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Making a decision to travel long term can be very difficult. Perhaps it is easy for you to commit to that Mediterranean Cruise or to a trip to Disney World, but the type of travel I am talking about is different. This type of travel opens up the door to a realm of experiences not possible on a short vacation. You get to see things like the puzzled stare on your child’s face when they see a group of old Chinese women spitting on the floor in Beijing or the horror in their expression as they realize a dog is being cooked on the street in Saigon. Put quite simply, they will experience many new cultures.
Now let me clarify one thing before moving on. I do not believe there is anything wrong with short vacations, especially if that is all you have time for. In fact, I plan to write more in the future about how to seek out these experiences on shorter trips. With that said, traveling long term is different. The travel itself becomes your life and the experiences a much deeper part of you. While traveling long term you will find yourself planning most of the activities and living much closer to the locals and their culture than you normally would on an escapist vacation.
So that brings me back to the topic. If you have been thinking about quitting your job, selling your things and taking the family around the world then by all means do it. The simple fact remains that life is a ticking time clock. This statement is meant in the most positive of lights. Life is a blessing and one that is limited. When my wife and I made the choice to travel for seventeen months, this thought process came into play. (Subsequently it comes in to play ever time we decide to travel today as well.) I knew that if we made this decision and committed to what was in our hearts, then everything would work out! In the end, life was still waiting for us when we got back, but we were forever changed by where we went, who met and what we saw.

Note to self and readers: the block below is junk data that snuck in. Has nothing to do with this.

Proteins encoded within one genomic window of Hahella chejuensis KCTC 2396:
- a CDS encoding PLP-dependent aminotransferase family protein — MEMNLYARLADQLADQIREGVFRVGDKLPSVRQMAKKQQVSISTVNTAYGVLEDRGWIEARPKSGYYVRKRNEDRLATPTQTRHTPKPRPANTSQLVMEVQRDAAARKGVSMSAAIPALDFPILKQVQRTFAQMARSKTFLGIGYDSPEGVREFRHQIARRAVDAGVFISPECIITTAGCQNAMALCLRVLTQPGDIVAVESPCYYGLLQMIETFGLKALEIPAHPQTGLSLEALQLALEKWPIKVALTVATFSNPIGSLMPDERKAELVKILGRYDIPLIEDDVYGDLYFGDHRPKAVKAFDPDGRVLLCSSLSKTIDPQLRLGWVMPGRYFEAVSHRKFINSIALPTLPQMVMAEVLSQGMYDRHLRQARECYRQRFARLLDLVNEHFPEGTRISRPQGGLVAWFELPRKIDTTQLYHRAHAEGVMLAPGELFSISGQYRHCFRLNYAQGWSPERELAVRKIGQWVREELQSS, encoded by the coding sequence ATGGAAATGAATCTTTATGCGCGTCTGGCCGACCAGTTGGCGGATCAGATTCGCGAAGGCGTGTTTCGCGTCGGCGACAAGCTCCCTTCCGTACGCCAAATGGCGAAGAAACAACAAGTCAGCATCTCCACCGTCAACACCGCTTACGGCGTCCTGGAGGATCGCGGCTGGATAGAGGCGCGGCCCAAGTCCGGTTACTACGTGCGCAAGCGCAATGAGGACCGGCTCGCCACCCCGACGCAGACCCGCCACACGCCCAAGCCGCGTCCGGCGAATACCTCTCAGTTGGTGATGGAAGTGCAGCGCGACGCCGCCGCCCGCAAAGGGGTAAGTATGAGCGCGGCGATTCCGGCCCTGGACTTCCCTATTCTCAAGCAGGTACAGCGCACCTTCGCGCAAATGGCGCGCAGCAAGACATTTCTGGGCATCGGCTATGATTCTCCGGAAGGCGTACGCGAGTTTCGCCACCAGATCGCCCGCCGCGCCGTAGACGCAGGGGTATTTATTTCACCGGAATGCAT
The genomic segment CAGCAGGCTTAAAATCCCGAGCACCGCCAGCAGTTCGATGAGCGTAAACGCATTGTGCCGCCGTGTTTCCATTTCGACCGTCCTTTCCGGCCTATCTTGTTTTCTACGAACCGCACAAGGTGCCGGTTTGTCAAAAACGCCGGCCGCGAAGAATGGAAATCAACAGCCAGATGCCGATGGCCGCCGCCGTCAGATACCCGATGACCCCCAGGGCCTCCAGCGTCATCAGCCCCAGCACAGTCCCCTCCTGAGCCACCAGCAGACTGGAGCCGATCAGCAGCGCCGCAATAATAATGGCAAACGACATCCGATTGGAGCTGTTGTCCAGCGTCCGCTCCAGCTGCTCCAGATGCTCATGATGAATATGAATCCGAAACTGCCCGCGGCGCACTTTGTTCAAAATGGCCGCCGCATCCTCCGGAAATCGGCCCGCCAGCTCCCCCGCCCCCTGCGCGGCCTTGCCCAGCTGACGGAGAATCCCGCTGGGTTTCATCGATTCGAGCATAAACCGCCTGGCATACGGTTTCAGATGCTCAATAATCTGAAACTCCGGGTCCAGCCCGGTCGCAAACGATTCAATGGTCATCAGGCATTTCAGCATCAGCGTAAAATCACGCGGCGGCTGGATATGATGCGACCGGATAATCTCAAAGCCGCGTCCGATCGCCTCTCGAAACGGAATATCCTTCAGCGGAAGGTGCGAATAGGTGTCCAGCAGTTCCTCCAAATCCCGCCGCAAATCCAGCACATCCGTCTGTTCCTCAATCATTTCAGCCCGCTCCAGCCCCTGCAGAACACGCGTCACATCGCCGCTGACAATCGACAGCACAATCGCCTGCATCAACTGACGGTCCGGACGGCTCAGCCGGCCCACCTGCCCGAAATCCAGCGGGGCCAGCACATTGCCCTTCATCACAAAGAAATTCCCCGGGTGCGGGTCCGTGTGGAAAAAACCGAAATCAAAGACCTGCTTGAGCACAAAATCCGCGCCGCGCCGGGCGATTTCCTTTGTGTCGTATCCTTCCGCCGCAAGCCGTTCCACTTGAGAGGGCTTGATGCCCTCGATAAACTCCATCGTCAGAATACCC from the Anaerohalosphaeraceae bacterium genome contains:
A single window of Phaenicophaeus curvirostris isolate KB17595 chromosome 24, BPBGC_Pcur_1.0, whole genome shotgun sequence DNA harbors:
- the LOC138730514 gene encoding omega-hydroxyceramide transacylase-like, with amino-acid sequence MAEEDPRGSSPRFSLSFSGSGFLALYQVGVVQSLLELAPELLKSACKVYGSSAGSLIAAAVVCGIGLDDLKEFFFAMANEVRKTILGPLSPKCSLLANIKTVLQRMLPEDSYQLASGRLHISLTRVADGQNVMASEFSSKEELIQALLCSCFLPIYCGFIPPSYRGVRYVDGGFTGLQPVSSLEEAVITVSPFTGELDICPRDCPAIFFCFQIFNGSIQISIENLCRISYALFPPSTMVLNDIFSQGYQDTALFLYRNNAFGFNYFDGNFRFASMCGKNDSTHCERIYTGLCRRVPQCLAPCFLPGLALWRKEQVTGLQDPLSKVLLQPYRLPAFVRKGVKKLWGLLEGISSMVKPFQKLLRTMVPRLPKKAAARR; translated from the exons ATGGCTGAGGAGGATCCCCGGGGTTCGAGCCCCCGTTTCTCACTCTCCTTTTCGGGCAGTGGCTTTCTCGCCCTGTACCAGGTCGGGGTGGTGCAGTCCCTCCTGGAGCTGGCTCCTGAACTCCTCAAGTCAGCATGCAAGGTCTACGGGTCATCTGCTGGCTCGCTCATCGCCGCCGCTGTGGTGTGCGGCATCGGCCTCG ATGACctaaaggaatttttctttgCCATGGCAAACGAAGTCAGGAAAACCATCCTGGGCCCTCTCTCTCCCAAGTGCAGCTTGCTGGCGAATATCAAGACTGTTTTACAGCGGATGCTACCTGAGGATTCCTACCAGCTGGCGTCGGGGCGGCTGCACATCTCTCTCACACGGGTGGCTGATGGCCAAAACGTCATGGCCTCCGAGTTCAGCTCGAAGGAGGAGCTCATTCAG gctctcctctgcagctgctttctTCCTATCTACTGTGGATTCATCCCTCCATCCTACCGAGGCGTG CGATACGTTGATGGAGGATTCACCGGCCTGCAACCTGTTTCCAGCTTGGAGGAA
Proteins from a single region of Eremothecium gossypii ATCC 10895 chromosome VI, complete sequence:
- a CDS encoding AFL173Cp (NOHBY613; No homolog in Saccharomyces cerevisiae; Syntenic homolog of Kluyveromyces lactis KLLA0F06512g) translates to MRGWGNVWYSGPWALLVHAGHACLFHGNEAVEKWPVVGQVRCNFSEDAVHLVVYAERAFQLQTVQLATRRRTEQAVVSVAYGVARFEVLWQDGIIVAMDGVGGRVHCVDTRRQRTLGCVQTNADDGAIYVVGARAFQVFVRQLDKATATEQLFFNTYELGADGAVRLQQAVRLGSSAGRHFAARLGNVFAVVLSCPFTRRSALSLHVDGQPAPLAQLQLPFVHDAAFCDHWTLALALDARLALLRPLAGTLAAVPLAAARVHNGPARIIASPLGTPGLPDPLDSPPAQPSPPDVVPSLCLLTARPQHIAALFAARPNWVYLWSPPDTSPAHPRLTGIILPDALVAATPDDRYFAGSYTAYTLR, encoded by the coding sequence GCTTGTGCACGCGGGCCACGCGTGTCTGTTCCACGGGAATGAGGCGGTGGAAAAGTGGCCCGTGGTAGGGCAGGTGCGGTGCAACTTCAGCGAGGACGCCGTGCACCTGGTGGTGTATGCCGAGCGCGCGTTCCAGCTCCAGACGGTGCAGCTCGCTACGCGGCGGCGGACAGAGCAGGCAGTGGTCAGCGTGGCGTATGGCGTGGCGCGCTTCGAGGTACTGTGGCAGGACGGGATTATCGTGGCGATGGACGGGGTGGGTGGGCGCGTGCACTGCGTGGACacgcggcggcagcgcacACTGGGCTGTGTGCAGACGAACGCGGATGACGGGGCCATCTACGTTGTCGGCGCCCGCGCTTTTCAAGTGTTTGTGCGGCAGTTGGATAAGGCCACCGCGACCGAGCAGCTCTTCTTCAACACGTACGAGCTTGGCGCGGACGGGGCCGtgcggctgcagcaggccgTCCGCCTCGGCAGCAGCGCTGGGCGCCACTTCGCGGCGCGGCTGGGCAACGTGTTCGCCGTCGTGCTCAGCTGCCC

When talking about travel, I often hear people say that they will visit their dream destination when they are older and have more time. Another common reason I hear from friends and neighbors is the need to be more financially stable. Now this is understandable in some circumstances, but how many people that you know died of cancer or a sudden heart attack at a young age? My point is that tomorrow isn’t guaranteed. As a responsible adult I believe planning is essential and have quite the road map laid out. Even more important than that though is striking a balance between planning for what might happen tomorrow and making today happen. While there is so much that I still want to see and do, today I am satisfied with my decisions and where they have brought me in life.
This tips section of the website is not meant to be a one page bullet point list of what to do before or during a trip. While I certainly will provide some of that, I want to also focus on the impact this kind of travel has on your life and the lives of your spouse and children. So I want you to make that decision. If you decide not to travel, then let there be a legitimate reason for this path. Don’t fool yourself into thinking you can do it at some unknown time. By then you will be old, less able to travel and your children probably won’t be there to experience it with you.
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